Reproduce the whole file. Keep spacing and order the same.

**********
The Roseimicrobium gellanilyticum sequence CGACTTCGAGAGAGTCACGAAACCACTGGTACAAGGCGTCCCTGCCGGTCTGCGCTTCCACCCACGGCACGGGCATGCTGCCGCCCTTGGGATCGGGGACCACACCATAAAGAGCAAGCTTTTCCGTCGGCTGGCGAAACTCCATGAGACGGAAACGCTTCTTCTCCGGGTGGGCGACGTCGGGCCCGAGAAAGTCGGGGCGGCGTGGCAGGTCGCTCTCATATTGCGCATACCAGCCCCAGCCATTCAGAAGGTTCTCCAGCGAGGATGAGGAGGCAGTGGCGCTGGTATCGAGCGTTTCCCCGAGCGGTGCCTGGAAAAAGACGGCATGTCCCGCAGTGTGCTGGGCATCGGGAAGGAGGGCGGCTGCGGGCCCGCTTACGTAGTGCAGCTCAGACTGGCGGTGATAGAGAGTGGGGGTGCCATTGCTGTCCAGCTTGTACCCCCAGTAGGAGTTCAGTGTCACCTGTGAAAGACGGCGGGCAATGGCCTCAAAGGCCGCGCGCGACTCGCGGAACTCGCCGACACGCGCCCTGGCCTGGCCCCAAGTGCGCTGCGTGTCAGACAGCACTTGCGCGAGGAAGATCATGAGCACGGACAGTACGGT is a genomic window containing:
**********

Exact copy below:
The Roseimicrobium gellanilyticum sequence CGACTTCGAGAGAGTCACGAAACCACTGGTACAAGGCGTCCCTGCCGGTCTGCGCTTCCACCCACGGCACGGGCATGCTGCCGCCCTTGGGATCGGGGACCACACCATAAAGAGCAAGCTTTTCCGTCGGCTGGCGAAACTCCATGAGACGGAAACGCTTCTTCTCCGGGTGGGCGACGTCGGGCCCGAGAAAGTCGGGGCGGCGTGGCAGGTCGCTCTCATATTGCGCATACCAGCCCCAGCCATTCAGAAGGTTCTCCAGCGAGGATGAGGAGGCAGTGGCGCTGGTATCGAGCGTTTCCCCGAGCGGTGCCTGGAAAAAGACGGCATGTCCCGCAGTGTGCTGGGCATCGGGAAGGAGGGCGGCTGCGGGCCCGCTTACGTAGTGCAGCTCAGACTGGCGGTGATAGAGAGTGGGGGTGCCATTGCTGTCCAGCTTGTACCCCCAGTAGGAGTTCAGTGTCACCTGTGAAAGACGGCGGGCAATGGCCTCAAAGGCCGCGCGCGACTCGCGGAACTCGCCGACACGCGCCCTGGCCTGGCCCCAAGTGCGCTGCGTGTCAGACAGCACTTGCGCGAGGAAGATCATGAGCACGGACAGTACGGT is a genomic window containing: